Sacred Texts: Koran

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Sacred Texts: Koran

The English word Koran comes from the Arabic qur'an, most likely meaning "recitation" or "reading," although some Muslim commentators consider it simply the name of the scripture, while some others trace its etymology to a verb that means "to collect." The word qur'an is probably related to the Syriac word qaryānā, which in pre-Islamic Christian usage meant a reading or a recitation from memory in the context of worship and prayer. The Koran is accepted by Muslims as the corpus of revelations given through Muhammad in the Arabian towns of Mecca and Medina between 610 c.e. and his death in 632 c.e. It is the revelations themselves that proclaim the Prophet's authority. At the same time, the revelations are accepted on the basis of his testimony.

The traditional biography of Muhammad portrays the first encounter of this forty-year-old merchant with God's messenger Gabriel in a mountain cave as a terrifying experience. He is commanded to recite, yet does not know how or what to recite. Indeed, for Muslims the illiteracy, or at least lack of education, on the part of the Prophet is a guarantee that the revelations were not composed by him, but have a divine origin. Over the ensuing twenty-two years, Gabriel teaches him the revelations that will eventually become the text at the heart of Muslim life and faith. It came initially not as a completed text but piecemeal, as the voice of God addressing the Prophet and his hearers according to the actual situation in which they found themselves.

Although it is common to think of the Koran as an elaborately calligraphed text, and in spite of the fact that it refers to itself as scripture (kitab ), the name qur'an underlines in several senses the centrality of its oral character. It comes to the Prophet orally, dictated by the angel, who assures that it is committed to memory. It is delivered to the people orally as it is revealed piece by piece. Even after the text was transcribed on the basis of oral testimony and given standardized form probably some twenty years after the death of the Prophet, it continued to live principally in oral form, memorized and recited by the community. The oral tradition rather than ancient manuscripts formed the basis of the standard edition made in Egypt in 1924.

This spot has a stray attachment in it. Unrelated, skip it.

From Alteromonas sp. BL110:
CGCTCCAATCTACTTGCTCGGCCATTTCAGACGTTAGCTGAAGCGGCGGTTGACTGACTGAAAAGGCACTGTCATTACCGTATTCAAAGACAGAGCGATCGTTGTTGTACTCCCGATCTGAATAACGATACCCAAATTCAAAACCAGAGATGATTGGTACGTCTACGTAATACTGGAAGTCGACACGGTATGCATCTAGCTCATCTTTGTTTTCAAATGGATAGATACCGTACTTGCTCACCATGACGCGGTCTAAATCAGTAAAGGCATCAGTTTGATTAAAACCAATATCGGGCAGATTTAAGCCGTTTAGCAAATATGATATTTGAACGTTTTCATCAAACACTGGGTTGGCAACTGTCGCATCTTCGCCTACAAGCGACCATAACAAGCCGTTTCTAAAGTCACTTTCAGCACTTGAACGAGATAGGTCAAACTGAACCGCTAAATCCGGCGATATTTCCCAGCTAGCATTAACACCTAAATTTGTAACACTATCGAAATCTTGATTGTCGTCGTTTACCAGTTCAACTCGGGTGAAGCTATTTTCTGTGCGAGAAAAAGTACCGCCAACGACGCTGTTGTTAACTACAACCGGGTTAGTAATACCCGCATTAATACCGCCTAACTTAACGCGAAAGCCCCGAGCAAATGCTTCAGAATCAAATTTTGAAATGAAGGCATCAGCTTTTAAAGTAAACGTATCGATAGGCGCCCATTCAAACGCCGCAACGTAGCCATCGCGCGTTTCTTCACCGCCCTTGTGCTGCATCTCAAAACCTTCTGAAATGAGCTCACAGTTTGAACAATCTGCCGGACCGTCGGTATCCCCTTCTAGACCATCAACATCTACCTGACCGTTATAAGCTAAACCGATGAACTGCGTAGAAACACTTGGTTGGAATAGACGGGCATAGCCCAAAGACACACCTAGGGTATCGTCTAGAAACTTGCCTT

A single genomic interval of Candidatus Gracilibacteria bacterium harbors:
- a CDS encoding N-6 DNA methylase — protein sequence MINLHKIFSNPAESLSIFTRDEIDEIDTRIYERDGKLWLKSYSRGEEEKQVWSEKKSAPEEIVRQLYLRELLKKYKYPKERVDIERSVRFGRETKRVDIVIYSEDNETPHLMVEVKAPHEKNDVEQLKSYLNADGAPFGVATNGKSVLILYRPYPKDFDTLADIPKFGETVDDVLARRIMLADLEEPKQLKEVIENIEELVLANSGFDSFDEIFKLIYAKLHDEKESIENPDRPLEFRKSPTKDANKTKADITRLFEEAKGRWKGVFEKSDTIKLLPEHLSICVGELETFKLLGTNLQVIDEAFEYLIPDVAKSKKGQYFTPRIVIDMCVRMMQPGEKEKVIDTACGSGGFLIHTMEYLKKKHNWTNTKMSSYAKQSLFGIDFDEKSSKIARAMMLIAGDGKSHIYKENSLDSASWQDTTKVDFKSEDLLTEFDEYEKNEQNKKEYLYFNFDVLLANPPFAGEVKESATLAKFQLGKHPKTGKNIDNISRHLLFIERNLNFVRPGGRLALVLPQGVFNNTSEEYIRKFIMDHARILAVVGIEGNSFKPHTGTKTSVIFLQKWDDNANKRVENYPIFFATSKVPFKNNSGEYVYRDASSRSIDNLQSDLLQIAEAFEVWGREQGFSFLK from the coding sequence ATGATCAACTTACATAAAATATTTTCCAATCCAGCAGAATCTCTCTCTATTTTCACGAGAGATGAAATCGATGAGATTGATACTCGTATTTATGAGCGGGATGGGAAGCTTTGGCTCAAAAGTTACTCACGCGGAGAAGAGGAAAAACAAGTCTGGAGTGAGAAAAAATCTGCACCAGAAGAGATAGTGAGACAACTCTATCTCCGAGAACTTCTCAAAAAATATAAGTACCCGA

The Koran and Previous Scriptures

In its characteristically self-referential way, the Koran tells Muslims that they are to believe not only in what has been revealed through Muhammad, but also, and without distinction, in "what was revealed to Abraham, Ishmael, Isaac, Jacob, and the tribes, and what Moses and Jesus received, and what the prophets received from their Lord" (2:136). The Koran has a very clear idea of its place in the broader pattern of divine revelation: it contains essentially the same message as has been delivered by every prophet sent by God from the beginning of creation. Those who possess the earlier scripturesthe ahl alkitab recognize in the Koran the same truth (5:83). This was the first time the Arabs had been addressed by God in their own language, and Muslims consider the Koran the definitive and most complete version of the divine message currently available.

Even though in principle the other scriptures are to be believed, it is not clear whether or not the other communities are still in possession of the original message entrusted to them through their prophets. Charges of falsification and corruption of their scriptures, or at least of misinterpreting them, are often leveled against Christians and Jews.